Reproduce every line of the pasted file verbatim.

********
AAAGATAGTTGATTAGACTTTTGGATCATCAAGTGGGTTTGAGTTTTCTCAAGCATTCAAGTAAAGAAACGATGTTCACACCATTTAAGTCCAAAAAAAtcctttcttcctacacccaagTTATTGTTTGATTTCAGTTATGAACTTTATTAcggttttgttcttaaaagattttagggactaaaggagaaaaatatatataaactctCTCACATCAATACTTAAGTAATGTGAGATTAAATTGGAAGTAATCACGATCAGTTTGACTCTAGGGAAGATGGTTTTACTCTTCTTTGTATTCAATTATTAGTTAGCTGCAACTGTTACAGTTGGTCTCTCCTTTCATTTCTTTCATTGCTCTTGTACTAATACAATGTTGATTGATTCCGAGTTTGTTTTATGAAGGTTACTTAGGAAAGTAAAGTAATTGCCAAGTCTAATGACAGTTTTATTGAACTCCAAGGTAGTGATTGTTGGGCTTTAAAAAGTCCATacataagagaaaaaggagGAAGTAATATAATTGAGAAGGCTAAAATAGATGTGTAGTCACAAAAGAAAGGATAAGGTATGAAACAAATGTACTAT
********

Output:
AAAGATAGTTGATTAGACTTTTGGATCATCAAGTGGGTTTGAGTTTTCTCAAGCATTCAAGTAAAGAAACGATGTTCACACCATTTAAGTCCAAAAAAAtcctttcttcctacacccaagTTATTGTTTGATTTCAGTTATGAACTTTATTAcggttttgttcttaaaagattttagggactaaaggagaaaaatatatataaactctCTCACATCAATACTTAAGTAATGTGAGATTAAATTGGAAGTAATCACGATCAGTTTGACTCTAGGGAAGATGGTTTTACTCTTCTTTGTATTCAATTATTAGTTAGCTGCAACTGTTACAGTTGGTCTCTCCTTTCATTTCTTTCATTGCTCTTGTACTAATACAATGTTGATTGATTCCGAGTTTGTTTTATGAAGGTTACTTAGGAAAGTAAAGTAATTGCCAAGTCTAATGACAGTTTTATTGAACTCCAAGGTAGTGATTGTTGGGCTTTAAAAAGTCCATacataagagaaaaaggagGAAGTAATATAATTGAGAAGGCTAAAATAGATGTGTAGTCACAAAAGAAAGGATAAGGTATGAAACAAATGTACTAT